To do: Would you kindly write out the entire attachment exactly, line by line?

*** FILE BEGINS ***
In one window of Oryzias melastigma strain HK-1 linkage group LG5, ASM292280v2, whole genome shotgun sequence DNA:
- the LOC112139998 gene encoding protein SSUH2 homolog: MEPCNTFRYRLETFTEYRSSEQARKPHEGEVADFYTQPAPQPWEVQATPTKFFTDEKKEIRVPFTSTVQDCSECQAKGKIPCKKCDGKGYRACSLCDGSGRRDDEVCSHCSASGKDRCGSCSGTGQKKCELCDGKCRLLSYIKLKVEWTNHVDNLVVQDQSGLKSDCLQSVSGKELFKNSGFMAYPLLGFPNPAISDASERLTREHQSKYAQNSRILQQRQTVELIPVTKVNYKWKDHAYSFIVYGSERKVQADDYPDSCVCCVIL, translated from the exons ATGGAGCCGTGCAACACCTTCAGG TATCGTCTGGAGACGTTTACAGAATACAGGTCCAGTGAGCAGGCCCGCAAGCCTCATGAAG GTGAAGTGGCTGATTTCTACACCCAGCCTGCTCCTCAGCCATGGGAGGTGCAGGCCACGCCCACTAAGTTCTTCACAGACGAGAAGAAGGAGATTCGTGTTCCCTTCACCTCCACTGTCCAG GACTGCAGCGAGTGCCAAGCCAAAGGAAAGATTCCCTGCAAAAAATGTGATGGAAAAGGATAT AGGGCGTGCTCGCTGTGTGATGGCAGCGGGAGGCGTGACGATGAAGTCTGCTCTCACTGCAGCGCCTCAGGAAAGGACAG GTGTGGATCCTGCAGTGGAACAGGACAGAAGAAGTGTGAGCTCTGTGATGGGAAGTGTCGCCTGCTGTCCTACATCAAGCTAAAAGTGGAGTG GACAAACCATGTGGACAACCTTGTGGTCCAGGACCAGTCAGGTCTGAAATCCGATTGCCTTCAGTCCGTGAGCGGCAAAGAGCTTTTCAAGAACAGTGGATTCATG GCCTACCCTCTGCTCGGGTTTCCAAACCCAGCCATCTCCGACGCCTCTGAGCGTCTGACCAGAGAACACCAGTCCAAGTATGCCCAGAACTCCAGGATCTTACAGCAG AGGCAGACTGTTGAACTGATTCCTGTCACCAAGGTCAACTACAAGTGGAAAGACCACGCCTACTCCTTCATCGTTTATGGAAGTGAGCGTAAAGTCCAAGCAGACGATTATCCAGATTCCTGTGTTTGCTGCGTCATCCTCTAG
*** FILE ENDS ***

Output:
In one window of Oryzias melastigma strain HK-1 linkage group LG5, ASM292280v2, whole genome shotgun sequence DNA:
- the LOC112139998 gene encoding protein SSUH2 homolog: MEPCNTFRYRLETFTEYRSSEQARKPHEGEVADFYTQPAPQPWEVQATPTKFFTDEKKEIRVPFTSTVQDCSECQAKGKIPCKKCDGKGYRACSLCDGSGRRDDEVCSHCSASGKDRCGSCSGTGQKKCELCDGKCRLLSYIKLKVEWTNHVDNLVVQDQSGLKSDCLQSVSGKELFKNSGFMAYPLLGFPNPAISDASERLTREHQSKYAQNSRILQQRQTVELIPVTKVNYKWKDHAYSFIVYGSERKVQADDYPDSCVCCVIL, translated from the exons ATGGAGCCGTGCAACACCTTCAGG TATCGTCTGGAGACGTTTACAGAATACAGGTCCAGTGAGCAGGCCCGCAAGCCTCATGAAG GTGAAGTGGCTGATTTCTACACCCAGCCTGCTCCTCAGCCATGGGAGGTGCAGGCCACGCCCACTAAGTTCTTCACAGACGAGAAGAAGGAGATTCGTGTTCCCTTCACCTCCACTGTCCAG GACTGCAGCGAGTGCCAAGCCAAAGGAAAGATTCCCTGCAAAAAATGTGATGGAAAAGGATAT AGGGCGTGCTCGCTGTGTGATGGCAGCGGGAGGCGTGACGATGAAGTCTGCTCTCACTGCAGCGCCTCAGGAAAGGACAG GTGTGGATCCTGCAGTGGAACAGGACAGAAGAAGTGTGAGCTCTGTGATGGGAAGTGTCGCCTGCTGTCCTACATCAAGCTAAAAGTGGAGTG GACAAACCATGTGGACAACCTTGTGGTCCAGGACCAGTCAGGTCTGAAATCCGATTGCCTTCAGTCCGTGAGCGGCAAAGAGCTTTTCAAGAACAGTGGATTCATG GCCTACCCTCTGCTCGGGTTTCCAAACCCAGCCATCTCCGACGCCTCTGAGCGTCTGACCAGAGAACACCAGTCCAAGTATGCCCAGAACTCCAGGATCTTACAGCAG AGGCAGACTGTTGAACTGATTCCTGTCACCAAGGTCAACTACAAGTGGAAAGACCACGCCTACTCCTTCATCGTTTATGGAAGTGAGCGTAAAGTCCAAGCAGACGATTATCCAGATTCCTGTGTTTGCTGCGTCATCCTCTAG